Page 119 - Jewish Book Annual Volume 34

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World War I, he returned to Russia and eventually settled in
Odessa, where he came under the influence of Bialik, so that he
turned to Jewish studies. In the 1920s he lived in Berlin, where
he wrote articles for the German
Encyclopaedia Judaica
medieval Jewish writers. Later he was called to the Hebrew Union
College Library, where he was to catalogue the Hebrew manuscript
collection. His major work is a critical edition of the
Sefer ha-
of the 11th century grammarian Ibn Janah, which is
important to an understanding of medieval Jewish learning in
Spain. He wrote many learned notes published in various Hebrew
periodicals, such as
Kiryat Sefer,
at the Hebrew University Library.
) . 50th anniversary of death. Born
in Lithuania in 1872, died in New York, January 10, 1927. Coming
to the United States at age 17 with a modest reputation as a
Hebrew and Yiddish poet at home, he failed to find his place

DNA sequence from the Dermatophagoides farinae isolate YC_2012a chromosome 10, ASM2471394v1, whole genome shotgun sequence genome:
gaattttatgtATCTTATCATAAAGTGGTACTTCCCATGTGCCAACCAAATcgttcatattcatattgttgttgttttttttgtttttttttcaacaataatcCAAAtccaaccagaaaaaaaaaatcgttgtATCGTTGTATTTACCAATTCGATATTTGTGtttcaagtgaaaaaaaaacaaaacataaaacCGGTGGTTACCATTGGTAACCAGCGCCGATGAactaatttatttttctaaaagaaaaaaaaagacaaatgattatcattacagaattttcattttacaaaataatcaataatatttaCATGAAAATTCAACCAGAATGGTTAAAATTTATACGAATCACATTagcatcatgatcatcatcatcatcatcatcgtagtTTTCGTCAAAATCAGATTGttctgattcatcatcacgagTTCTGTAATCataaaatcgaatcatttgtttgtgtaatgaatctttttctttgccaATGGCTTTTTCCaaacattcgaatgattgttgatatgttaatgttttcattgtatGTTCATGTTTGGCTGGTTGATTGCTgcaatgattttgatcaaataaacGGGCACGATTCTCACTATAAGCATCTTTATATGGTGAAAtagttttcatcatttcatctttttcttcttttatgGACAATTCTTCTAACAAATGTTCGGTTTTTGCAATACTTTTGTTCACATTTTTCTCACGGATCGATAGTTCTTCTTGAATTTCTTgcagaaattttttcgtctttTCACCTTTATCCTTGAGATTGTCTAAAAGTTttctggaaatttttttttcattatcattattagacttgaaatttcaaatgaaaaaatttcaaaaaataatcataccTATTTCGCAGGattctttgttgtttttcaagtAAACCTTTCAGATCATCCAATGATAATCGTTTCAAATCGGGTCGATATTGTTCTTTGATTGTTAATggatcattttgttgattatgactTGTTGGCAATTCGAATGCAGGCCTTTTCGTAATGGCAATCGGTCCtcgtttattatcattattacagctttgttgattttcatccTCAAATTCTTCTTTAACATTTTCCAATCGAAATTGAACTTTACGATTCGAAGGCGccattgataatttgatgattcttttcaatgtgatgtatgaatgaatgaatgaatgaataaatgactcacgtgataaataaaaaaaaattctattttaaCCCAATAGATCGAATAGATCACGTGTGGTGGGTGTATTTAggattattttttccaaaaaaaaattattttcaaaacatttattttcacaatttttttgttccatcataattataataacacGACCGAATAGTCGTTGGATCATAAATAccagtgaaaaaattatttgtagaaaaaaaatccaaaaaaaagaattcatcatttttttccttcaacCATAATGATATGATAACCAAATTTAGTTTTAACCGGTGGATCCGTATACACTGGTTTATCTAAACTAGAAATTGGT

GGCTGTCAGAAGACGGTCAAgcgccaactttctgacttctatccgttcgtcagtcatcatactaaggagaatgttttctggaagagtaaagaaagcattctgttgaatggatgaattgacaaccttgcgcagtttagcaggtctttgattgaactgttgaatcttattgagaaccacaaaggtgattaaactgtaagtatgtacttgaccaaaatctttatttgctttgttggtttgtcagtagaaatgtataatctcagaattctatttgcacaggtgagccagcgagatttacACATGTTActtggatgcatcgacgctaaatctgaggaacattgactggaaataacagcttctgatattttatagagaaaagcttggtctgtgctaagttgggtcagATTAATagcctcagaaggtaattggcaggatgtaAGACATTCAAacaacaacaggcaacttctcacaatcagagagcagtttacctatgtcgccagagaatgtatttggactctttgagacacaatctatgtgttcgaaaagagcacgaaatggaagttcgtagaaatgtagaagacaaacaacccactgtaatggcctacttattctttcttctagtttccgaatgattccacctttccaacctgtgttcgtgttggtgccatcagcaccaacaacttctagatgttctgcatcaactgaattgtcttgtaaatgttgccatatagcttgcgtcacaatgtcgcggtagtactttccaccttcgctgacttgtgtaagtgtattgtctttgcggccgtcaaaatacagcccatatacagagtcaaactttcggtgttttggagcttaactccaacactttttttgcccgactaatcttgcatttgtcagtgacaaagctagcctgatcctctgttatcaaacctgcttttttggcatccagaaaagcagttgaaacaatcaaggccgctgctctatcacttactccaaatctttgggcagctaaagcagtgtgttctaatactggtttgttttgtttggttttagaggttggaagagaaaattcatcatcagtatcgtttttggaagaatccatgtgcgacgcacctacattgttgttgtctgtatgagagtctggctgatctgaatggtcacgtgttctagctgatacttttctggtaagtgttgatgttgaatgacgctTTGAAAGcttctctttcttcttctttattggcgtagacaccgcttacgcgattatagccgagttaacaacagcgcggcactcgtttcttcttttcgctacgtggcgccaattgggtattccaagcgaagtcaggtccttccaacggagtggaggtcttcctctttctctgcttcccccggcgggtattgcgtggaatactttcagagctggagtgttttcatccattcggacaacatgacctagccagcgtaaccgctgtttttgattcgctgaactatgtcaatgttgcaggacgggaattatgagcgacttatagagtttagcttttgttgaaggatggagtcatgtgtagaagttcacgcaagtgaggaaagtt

here in the beginning and contracted tuberculosis, forcing him
to move to Denver to be cured at the National Jewish Hospital.
There he continued his writings and together with a physician
published a Yiddish dictionary. He began to translate part of the
Bible into Yiddish. Before World War I he settled in Palestine,
where he learned Arabic, giving him a better understanding of
Hebrew. On his return after the war he described his experiences
in a work, published in English under the title,
The Feet of the
(1923). In his last years he prepared a new Yiddish
translation of the Bible, which has been acclaimed for its idiomatic
expressiveness. A volume of English translations of his poems
appeared in 1952.